I thought it would be a good idea to have threads that help the whole community (because it felt good to help people with their designs). You can see they're helpful threads because they start with TIPS (using HELP could be confusing if a thread says "HELP, need yesterday's shirt").

I'm going to provide links to software that I use. This software is 100% free, because it's open-source. That means it's made by people just for the love of software development.

GIMP (works like Photoshop). Download it here.



GIMP is available for Windows, Mac OS X, and Linux. It lets you tweak photos, or create artwork from scratch. I'm currently using it to design a shirt (I drew it on paper, scanned it in, and now I'm adding the special effects).

Photobucket

There is a huge library of help online with this software, both as instruction lists and as video tutorials. If you're good at drawing or painting and you have a scanner, this can get your artwork into the computer and tweaked to perfection.

Inkscape (vector art program that works like Illustrator). Download it here.



Vector art is what computers are best at. Unlike the image on a TV screen, made of individual dots that begin to look like individual dots when you zoom in, vector art is held in the computer as mathematical points. This means that visually complicated shapes can be created using simple repeating commands...



...and your existing bitmap graphics (in JPEG or GIF or PNG format) can be imported in a limited color palette, essential for TeeFury with its six-color limit. You can tweak hand-drawn curves to be smoother. You can stretch a circle into an oval without the lines becoming jagged. You can create a Spirograph background just by tweaking a few settings on a star emblem. And you can export your vector artwork as a JPEG or PNG image at any time to display it on the web.

---------------

Any other suggestions for great (100% free) software or tools, people?
23Comments
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    165 weeks ago
    I just kind of realized recently that I don't smurf horribly at drawing like I thought I used too. I've been toying around with the idea of designing some shirts, but as someone who has roughly zero confidence artistically, I had been putting it off.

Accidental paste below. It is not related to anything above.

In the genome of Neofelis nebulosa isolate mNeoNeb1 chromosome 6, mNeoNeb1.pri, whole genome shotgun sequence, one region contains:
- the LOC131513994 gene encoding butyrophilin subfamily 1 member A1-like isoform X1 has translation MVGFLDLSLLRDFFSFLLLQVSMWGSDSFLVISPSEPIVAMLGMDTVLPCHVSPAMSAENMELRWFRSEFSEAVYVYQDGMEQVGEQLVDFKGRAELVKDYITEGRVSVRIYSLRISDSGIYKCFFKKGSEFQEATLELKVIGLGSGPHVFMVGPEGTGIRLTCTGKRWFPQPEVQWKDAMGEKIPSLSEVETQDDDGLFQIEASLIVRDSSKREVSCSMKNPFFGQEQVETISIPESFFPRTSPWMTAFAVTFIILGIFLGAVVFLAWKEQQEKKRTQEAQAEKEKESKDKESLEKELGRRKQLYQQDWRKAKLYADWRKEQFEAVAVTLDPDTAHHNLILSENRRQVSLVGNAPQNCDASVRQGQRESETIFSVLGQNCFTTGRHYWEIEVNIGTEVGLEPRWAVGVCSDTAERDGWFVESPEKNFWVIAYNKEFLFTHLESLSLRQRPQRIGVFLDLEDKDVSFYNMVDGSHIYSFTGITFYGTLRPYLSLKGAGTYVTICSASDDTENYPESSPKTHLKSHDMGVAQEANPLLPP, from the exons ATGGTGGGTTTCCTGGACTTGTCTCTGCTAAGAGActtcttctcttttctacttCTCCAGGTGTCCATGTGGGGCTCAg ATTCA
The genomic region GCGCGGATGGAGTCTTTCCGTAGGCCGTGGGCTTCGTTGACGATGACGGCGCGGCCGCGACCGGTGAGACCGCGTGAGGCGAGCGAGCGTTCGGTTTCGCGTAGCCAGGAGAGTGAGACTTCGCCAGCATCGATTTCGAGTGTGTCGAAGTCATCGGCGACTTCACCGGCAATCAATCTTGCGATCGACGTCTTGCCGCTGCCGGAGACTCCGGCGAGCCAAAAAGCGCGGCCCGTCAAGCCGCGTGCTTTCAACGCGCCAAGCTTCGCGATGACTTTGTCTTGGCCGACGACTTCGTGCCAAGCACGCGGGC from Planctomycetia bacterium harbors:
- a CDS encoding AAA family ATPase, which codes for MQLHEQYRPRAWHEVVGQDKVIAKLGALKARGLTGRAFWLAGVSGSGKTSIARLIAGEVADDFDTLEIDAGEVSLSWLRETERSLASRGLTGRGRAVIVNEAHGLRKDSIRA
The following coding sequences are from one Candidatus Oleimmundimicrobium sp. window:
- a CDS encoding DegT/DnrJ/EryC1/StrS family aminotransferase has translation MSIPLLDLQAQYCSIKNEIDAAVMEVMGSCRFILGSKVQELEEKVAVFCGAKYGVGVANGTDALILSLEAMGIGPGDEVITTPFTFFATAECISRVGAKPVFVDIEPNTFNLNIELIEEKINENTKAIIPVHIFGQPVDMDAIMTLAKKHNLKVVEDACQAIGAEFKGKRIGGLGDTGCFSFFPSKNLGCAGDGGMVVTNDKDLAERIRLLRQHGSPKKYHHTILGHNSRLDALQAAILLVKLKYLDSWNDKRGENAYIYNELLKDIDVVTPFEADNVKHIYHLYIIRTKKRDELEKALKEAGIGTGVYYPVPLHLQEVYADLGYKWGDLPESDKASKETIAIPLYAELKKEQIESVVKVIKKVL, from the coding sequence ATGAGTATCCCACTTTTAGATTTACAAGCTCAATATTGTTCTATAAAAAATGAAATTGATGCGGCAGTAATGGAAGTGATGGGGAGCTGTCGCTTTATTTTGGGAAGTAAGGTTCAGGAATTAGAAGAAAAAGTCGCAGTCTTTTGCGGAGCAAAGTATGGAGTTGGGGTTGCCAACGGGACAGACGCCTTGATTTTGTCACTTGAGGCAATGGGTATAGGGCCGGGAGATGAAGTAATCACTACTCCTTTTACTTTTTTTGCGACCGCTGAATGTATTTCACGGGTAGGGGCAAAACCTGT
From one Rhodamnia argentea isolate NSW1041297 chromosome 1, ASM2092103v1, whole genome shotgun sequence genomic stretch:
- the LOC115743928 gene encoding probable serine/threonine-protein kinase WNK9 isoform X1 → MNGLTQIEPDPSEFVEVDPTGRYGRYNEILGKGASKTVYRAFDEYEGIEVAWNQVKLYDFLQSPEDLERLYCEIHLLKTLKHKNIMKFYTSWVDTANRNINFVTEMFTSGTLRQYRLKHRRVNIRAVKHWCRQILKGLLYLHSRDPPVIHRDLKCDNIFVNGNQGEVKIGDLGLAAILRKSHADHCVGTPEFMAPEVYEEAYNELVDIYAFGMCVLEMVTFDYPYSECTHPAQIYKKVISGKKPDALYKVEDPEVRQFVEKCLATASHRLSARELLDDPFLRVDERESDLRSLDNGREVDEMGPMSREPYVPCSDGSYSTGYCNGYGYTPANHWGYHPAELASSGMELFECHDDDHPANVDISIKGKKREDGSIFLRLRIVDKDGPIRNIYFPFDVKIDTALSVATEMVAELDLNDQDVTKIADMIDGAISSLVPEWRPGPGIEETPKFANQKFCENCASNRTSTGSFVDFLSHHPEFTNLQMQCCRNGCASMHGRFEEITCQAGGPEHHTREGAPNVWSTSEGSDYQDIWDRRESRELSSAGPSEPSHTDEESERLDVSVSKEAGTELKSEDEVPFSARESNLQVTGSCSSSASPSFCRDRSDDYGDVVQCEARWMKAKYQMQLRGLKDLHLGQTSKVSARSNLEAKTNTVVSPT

I just wanted to thank you for this post. I think, thanks to you, I'm actually really looking forward to toying around with this program and seeing what I can do.
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    165 weeks ago
    That freaking made my day. You're welcome.

    Anyoen have any other software / plugin / software-that-came-with-the-computer recommendations?
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    165 weeks ago
    How about a halftone and/or dithering tutorial because I can't get it to work properly for the life of me haha
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    165 weeks ago
    What suggestions would you have for a guy thats doodled his whole life but has never taken it to a computer before. I have the ideas. Its just taking my drawings to the finalized state.
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    165 weeks ago
    I think I will do a Halftone tutorial in GIMP in the next few days, using a small section of my WIP to add a little shadow. And then I'll use the same technique to produce a big splash behind the xenomorph.

    The way I do it will probably give actual graphic designers the fits, but it works for me and I get really professional looking results.

    Stay tuned for further developments...
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    165 weeks ago
    NinjoJaso said: What suggestions would you have for a guy thats doodled his whole life but has never taken it to a computer before. I have the ideas. Its just taking my drawings to the finalized state.


    I have a thread right here> where I'm taking a pencil drawing, inking it using a ballpoint pen, scanning it into the computer, and using free software to make it look good. I'm just a doodle bug that taught himself a few tricks.
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    165 weeks ago
    "You can tweak hand-drawn curves to be smoother" - if you could let me know how to do this I'd be incredibly grateful!
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    165 weeks ago
    I also use GIMP and Inkscape. I have a netbook and the screen resolution is too small to be compatible with Illustrator (makes Photoshop run kind of screwy too even though it doesn't say it has compatibility issues...) so that's another cool aspect to these programs (aside from being free!)

    Have you figured out any useful tips for Inkscape ... mostly, where to find some of the tools Illustrator users might be used to?
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    165 weeks ago